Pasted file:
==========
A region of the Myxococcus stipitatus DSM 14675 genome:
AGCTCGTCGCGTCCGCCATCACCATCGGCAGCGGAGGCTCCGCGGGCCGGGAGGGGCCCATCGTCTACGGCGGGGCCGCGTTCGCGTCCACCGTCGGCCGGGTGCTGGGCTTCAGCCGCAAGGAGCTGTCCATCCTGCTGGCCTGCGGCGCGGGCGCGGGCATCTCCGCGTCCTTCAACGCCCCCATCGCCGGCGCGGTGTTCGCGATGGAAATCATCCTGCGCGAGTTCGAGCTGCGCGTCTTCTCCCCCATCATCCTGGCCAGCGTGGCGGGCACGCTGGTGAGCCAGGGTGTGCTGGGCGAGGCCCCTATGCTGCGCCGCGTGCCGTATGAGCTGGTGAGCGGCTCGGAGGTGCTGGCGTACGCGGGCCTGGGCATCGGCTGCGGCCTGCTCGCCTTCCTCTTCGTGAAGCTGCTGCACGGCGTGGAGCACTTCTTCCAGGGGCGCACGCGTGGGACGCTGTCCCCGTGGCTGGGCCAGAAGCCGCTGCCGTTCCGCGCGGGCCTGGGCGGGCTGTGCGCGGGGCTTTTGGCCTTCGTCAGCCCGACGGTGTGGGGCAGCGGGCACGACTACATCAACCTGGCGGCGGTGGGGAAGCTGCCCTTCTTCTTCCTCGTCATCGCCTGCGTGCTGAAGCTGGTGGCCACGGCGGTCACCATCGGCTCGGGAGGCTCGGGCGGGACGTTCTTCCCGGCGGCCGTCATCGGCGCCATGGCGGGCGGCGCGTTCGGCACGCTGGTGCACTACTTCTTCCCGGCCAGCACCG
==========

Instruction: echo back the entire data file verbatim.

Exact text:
A region of the Myxococcus stipitatus DSM 14675 genome:
AGCTCGTCGCGTCCGCCATCACCATCGGCAGCGGAGGCTCCGCGGGCCGGGAGGGGCCCATCGTCTACGGCGGGGCCGCGTTCGCGTCCACCGTCGGCCGGGTGCTGGGCTTCAGCCGCAAGGAGCTGTCCATCCTGCTGGCCTGCGGCGCGGGCGCGGGCATCTCCGCGTCCTTCAACGCCCCCATCGCCGGCGCGGTGTTCGCGATGGAAATCATCCTGCGCGAGTTCGAGCTGCGCGTCTTCTCCCCCATCATCCTGGCCAGCGTGGCGGGCACGCTGGTGAGCCAGGGTGTGCTGGGCGAGGCCCCTATGCTGCGCCGCGTGCCGTATGAGCTGGTGAGCGGCTCGGAGGTGCTGGCGTACGCGGGCCTGGGCATCGGCTGCGGCCTGCTCGCCTTCCTCTTCGTGAAGCTGCTGCACGGCGTGGAGCACTTCTTCCAGGGGCGCACGCGTGGGACGCTGTCCCCGTGGCTGGGCCAGAAGCCGCTGCCGTTCCGCGCGGGCCTGGGCGGGCTGTGCGCGGGGCTTTTGGCCTTCGTCAGCCCGACGGTGTGGGGCAGCGGGCACGACTACATCAACCTGGCGGCGGTGGGGAAGCTGCCCTTCTTCTTCCTCGTCATCGCCTGCGTGCTGAAGCTGGTGGCCACGGCGGTCACCATCGGCTCGGGAGGCTCGGGCGGGACGTTCTTCCCGGCGGCCGTCATCGGCGCCATGGCGGGCGGCGCGTTCGGCACGCTGGTGCACTACTTCTTCCCGGCCAGCACCG